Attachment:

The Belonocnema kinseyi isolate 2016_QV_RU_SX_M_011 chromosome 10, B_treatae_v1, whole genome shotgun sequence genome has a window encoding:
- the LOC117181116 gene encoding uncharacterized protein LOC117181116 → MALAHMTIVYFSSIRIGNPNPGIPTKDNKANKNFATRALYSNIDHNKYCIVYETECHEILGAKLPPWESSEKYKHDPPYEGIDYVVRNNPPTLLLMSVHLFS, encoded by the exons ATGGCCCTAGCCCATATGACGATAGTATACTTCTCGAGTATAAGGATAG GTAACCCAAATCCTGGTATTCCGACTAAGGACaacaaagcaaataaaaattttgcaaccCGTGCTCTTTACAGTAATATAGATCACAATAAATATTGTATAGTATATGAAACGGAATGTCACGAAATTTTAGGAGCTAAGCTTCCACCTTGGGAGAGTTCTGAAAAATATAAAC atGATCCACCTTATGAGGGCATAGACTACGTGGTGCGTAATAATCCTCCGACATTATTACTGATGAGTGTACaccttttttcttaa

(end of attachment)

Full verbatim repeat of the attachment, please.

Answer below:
The Belonocnema kinseyi isolate 2016_QV_RU_SX_M_011 chromosome 10, B_treatae_v1, whole genome shotgun sequence genome has a window encoding:
- the LOC117181116 gene encoding uncharacterized protein LOC117181116 → MALAHMTIVYFSSIRIGNPNPGIPTKDNKANKNFATRALYSNIDHNKYCIVYETECHEILGAKLPPWESSEKYKHDPPYEGIDYVVRNNPPTLLLMSVHLFS, encoded by the exons ATGGCCCTAGCCCATATGACGATAGTATACTTCTCGAGTATAAGGATAG GTAACCCAAATCCTGGTATTCCGACTAAGGACaacaaagcaaataaaaattttgcaaccCGTGCTCTTTACAGTAATATAGATCACAATAAATATTGTATAGTATATGAAACGGAATGTCACGAAATTTTAGGAGCTAAGCTTCCACCTTGGGAGAGTTCTGAAAAATATAAAC atGATCCACCTTATGAGGGCATAGACTACGTGGTGCGTAATAATCCTCCGACATTATTACTGATGAGTGTACaccttttttcttaa